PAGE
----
OBJECTIVE: Describe current practices and challenges in personal protective equipment (PPE) use among US otolaryngologists during the COVID-19 pandemic.

STUDY DESIGN: Online survey.

SETTING: Academic and non-academic healthcare institutions.

SUBJECTS AND METHODS: Subjects included US otolaryngology physicians. Emails were sent on April 17, 2020 to program coordinators at 121 residency programs, who were requested to forward the email to program directors for distribution. Further recruitment occurred through snowball recruitment. The survey was closed on June 15, 2020.

RESULTS: Sixty-one participants completed the survey. 95.1% reported routine access to full PPE (N95 ± powered air purifying respirator [PAPR], gown, gloves, eye protection) for aerosol-generating procedures (AGPs) in COVID-19 patients, while 68.9% had routine access to full PPE for AGPs in patients without confirmed COVID-19. 88.5% had routine access to full PPE for potential aerosol-generating procedures (pAGPs) in COVID patients, while 80.3% had routine access to full PPE for pAGPs in patients without confirmed COVID. All participants felt that they "always" or "usually" had necessary PPE to safely perform procedures and surgeries on COVID patients. 83.6% received N95 fitting in the past year, and 93.4% reported adequate PPE training.

CONCLUSION: The majority of participants reported routine access to full PPE for AGPs and pAGPs in all patients, regardless of COVID status. There was a high perception of security, as well as adequate N95 fitting and PPE training. Areas for improvement include: optimizing PPE availability for AGPs in patients without confirmed COVID and wider recognition of otolaryngologic procedures as high risk for aerosolization.

RevDate: 2020-09-26

Chorney SR, Rizzi MD, K Dedhia (2020)

Considerations for povidone-iodine antisepsis in pediatric nasal and pharyngeal surgery during the COVID-19 pandemic.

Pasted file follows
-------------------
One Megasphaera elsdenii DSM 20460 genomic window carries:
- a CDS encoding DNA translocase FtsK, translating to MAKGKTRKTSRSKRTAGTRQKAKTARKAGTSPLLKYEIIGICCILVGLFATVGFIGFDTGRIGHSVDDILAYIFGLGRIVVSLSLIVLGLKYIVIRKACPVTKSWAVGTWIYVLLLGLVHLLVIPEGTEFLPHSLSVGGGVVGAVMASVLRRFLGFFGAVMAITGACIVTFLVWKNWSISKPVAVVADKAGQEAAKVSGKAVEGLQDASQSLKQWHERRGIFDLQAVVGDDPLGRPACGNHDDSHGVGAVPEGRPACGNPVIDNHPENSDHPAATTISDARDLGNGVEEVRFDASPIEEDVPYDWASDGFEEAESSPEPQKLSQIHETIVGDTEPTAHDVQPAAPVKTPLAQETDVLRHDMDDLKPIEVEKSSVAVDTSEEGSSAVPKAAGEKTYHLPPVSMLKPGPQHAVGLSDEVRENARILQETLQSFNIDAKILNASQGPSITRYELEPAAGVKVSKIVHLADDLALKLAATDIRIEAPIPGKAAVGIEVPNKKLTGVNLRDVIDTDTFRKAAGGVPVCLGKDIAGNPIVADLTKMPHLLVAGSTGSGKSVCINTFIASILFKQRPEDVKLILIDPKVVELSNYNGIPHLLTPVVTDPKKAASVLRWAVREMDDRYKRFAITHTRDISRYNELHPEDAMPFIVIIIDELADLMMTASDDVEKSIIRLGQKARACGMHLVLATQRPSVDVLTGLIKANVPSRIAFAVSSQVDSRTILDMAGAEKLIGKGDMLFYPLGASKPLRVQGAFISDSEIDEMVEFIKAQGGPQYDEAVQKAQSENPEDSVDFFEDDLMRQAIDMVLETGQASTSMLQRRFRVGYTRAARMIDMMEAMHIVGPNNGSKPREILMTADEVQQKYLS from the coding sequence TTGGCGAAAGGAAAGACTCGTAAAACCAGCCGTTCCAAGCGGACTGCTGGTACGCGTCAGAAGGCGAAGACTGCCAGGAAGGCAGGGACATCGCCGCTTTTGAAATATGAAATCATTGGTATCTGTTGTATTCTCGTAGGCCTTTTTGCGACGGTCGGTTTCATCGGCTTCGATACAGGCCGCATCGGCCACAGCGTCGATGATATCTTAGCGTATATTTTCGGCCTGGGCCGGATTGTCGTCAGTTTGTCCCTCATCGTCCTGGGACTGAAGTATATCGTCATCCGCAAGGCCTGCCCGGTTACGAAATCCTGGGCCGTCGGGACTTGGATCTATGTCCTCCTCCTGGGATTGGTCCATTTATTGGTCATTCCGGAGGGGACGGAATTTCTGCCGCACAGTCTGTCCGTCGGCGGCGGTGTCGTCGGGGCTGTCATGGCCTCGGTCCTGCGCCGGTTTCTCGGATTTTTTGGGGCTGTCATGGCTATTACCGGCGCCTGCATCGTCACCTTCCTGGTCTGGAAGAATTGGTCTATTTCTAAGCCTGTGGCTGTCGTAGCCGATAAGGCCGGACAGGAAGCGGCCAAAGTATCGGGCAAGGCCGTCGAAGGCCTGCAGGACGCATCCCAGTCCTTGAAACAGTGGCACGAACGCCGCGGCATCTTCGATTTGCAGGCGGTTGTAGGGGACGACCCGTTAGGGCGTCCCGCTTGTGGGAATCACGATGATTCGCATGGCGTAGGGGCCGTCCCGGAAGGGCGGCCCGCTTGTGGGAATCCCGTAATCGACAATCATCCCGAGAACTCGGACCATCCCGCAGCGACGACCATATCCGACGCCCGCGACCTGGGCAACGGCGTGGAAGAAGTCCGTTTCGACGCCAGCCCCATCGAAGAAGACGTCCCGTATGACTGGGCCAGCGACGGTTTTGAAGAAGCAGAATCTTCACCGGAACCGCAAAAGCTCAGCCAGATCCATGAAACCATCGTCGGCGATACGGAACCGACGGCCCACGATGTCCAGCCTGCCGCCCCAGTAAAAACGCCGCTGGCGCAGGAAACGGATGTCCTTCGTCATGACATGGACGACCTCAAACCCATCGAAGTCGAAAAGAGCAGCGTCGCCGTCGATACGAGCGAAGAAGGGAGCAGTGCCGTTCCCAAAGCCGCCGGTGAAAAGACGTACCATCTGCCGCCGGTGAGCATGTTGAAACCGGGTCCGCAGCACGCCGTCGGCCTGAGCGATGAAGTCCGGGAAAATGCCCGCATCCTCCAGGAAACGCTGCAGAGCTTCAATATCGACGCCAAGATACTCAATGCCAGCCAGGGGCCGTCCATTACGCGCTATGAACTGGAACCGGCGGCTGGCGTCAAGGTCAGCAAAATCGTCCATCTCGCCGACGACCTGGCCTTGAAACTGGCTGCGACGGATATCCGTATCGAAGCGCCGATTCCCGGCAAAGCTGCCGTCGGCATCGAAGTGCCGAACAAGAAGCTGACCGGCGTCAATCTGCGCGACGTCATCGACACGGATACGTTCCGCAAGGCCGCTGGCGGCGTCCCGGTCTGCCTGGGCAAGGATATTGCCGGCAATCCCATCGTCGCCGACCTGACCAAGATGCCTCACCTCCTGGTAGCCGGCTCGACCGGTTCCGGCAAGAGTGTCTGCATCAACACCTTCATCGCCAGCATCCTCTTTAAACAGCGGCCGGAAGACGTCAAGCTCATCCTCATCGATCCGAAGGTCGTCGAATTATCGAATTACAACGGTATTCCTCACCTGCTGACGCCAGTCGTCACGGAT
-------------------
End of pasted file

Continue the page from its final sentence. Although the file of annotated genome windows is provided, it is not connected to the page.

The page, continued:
American journal of otolaryngology, 41(6):102737 pii:S0196-0709(20)30431-2 [Epub ahead of print].

PURPOSE: Surgeons resuming elective procedures during the COVID-19 pandemic should consider strategies to mitigate risk of exposure. For otolaryngologists performing surgery on children, unique vulnerability to SARS-CoV-2 results from a regular interface with the upper respiratory tract mucosa. A growing interest in perioperative application of povidone‑iodine (PVP-I) to the nasopharynx and oropharynx has emerged. The purpose of this review is to provide an evidence-based assessment of PVP-I in pediatric oral, nasal and pharyngeal surgery.

METHODS: A contemporary literature review with algorithmic approach to the potential use of PVP-I in pediatric mucosal surgery.

RESULTS: Several formulations of PVP-I have shown rapid in vitro virucidal activity against SARS-CoV-2. Antisepsis using 1.0% PVP-I mouthwash and 0.45% PVP-I throat spray can occur after 30 seconds of contact time. To date, in vivo effectiveness of PVP-I against SARS-CoV-2 has yet to be established and possible risks of its direct use on upper aerodigestive mucosa of children must be weighed.

CONCLUSION: Further research is required prior to strongly recommending PVP-I use in preparation for nasal, oral or pharyngeal surgery in children.

RevDate: 2020-09-26

Amer MA, Elsherif HS, Abdel-Hamid AS, et al (2020)

Early recovery patterns of olfactory disorders in COVID-19 patients; a clinical cohort study.

American journal of otolaryngology, 41(6):102725 pii:S0196-0709(20)30419-1 [Epub ahead of print].

INTRODUCTION: A rapidly evolving evidence suggests that smell dysfunction is a common symptom in COVID-19 infection with paucity of data on its duration and recovery rate.

OBJECTIVES: Delineate the different patterns of olfactory disorders recovery in patients with COVID-19.

METHODS: This cross-sectional cohort study included 96 patients with olfactory complaint confirmed to be COVID-19 positive with recent onset of anosmia. All patients were inquired for smell recovery patterns using self-assessment questionnaires.

RESULTS: Ninety six patients completed the study with mean age 34.26 ± 11.91 years. Most patients had sudden anosmia 83%. Loss of smell was accompanied by nonspecific inflammatory symptoms as low-grade fever (17%) and generalized body ache (25%). Nasal symptoms were reported by 33% of patients. Some patients reported comorbidities as D.M (16%), hypertension (8%) or associated allergic rhinitis (25%), different patterns of olfactory recovery showed 32 patients experiencing full recovery (33.3%) while, 40 patients showed partial recovery (41.7%) after a mean of 11 days while 24 patients (25%) showed no recovery within one month from onset of anosmia.